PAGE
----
On opening the packaging, you can immediately tell that the quality of Thomastik strings is a cut above. The strings are individually packaged in very nice paper envelopes, inside which is a strong plastic pouch. The strings are silk-wrapped at both ends to prevent the wrap wire from unravelling.
The strings feel very smooth under the fingers, with a complete absence of the finger noise you get with roundwound strings. There's also a significant reduction in buzzing as you lift off a fretted note. The percussive click of the pick is also considerably reduced, which I find very pleasing. This lack of noise gives a very pure piano-like quality, which I find particularly well suited to fingerstyle playing.
Intonation is perfect right across the neck, particularly thanks to the wound G string. Tension is very well balanced across the strings thanks to the carefully matched string gauges. The strings feel considerably softer than you'd expect for a 10 gauge set.
The tone is warm and rounded, with an almost acoustic woody character in the lower midrange. There is significantly less high end sparkle than roundwounds as you would expect, but the strings aren't dull by any means. The traditional jazz sound is available with a neck humbucker, but the tonal range is surprisingly broad. A single coil in the bridge position still gives a pleasingly jangly tone, but with a little more warmth and a little less harshness than roundwounds.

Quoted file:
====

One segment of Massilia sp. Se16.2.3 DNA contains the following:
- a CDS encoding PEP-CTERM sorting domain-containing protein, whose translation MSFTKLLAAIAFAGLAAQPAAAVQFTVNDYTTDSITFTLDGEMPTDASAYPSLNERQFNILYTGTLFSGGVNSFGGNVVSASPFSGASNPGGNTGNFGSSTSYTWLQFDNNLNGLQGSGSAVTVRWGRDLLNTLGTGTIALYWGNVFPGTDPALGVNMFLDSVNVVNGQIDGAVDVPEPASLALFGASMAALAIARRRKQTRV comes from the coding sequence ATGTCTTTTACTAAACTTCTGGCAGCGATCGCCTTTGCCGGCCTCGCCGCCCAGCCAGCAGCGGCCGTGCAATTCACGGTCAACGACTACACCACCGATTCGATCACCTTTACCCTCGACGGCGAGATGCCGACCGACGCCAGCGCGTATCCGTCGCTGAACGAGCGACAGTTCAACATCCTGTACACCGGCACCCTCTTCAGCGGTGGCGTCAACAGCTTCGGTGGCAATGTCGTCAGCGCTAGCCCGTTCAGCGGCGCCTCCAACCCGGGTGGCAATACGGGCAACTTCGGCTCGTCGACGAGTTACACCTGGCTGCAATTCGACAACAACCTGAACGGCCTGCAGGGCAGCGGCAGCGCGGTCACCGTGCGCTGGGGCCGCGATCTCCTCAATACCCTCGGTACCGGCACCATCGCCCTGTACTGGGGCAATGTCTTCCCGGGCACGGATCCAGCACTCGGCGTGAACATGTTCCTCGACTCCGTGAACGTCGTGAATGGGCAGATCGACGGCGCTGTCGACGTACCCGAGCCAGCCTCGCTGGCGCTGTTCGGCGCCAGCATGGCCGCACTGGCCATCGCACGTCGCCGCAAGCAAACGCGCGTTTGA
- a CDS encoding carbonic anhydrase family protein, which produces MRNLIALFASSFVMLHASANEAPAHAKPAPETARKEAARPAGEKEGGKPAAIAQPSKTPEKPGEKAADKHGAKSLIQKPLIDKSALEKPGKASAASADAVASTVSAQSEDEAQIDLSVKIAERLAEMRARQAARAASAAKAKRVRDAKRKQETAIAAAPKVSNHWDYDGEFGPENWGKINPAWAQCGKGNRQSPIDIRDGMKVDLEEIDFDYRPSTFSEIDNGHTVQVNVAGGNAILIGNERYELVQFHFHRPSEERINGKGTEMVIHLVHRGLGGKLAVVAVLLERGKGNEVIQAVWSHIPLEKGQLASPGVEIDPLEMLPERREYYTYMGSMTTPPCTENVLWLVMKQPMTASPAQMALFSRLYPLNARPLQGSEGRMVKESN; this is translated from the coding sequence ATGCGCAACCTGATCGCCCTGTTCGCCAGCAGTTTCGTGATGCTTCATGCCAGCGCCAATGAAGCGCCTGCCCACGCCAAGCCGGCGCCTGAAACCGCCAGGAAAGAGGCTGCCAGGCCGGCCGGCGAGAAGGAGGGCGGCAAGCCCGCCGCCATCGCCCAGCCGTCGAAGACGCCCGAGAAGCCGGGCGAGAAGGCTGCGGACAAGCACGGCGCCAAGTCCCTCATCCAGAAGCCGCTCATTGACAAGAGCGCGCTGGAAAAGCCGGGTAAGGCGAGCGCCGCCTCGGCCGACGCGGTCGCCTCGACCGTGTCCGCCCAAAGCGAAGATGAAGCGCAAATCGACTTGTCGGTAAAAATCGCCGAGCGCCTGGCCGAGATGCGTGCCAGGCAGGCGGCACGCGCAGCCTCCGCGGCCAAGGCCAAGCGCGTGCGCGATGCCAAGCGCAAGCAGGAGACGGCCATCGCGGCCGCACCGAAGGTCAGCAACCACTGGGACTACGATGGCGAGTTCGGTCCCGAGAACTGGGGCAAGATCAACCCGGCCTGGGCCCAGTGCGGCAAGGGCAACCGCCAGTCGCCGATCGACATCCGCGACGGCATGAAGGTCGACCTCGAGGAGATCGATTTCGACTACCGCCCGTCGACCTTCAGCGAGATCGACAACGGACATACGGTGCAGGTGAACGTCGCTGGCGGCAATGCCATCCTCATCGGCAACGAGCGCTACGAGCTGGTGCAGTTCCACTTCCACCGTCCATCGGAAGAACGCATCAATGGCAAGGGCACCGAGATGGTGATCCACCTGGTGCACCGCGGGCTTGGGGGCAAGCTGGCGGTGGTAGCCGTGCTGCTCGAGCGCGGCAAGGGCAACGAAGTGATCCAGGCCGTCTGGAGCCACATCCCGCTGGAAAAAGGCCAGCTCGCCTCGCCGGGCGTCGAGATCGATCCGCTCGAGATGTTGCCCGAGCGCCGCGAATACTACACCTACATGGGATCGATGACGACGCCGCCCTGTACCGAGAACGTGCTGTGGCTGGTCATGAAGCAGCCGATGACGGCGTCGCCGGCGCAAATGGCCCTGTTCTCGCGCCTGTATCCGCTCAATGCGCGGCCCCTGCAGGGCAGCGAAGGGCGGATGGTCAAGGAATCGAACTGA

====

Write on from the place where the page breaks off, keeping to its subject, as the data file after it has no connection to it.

Strings are always a matter of personal preference, but my preference for Thomastik Jazz Swings is absolute. I wouldn't go back to any other brand of string.
I use these strings on my beloved Epiphone Casino inspired by Lennon. And I've got to say they're what I was looking for. Before I mounted them I thought I would leave the G string out of the story, mounting a plain G string from another set. But then, when I saw the other strings, I just thought "I'll give it a try". So I got all the set mounted. The first thing I did was playing some old beatles song. Casino + Flatwounds is the right way. For sure, I have to say that TIs are always fantastic strings to play. I use TIs on bass and acoustic guitar too, and I've never been disappointed. I can't stop playing, it's really hard to get tired of that sound. The only negative aspect is the fact I can't bend the G string anymore. Well, I can, but matter of fact is kind of hard to reach more than a semitone. I often thought "I can't go on without bending" but THAT sound really too good. The other strings sound great as well. The B string feels quite nice even if it's a 014. A, E and D strings are quite thin, and this makes the set sound more balanced. Perfect for jazzy things, but they're good for classic 60s rock too. The only thing you would change is the G string, but I suggest to give it a try just to taste that sound. I've never tried Pyramid Gold flats, which seem really good too especially for 60s rock. But, as far as I can see, TIs JS are the perfect choice for my Epiphone Casino. Totally worth the price.
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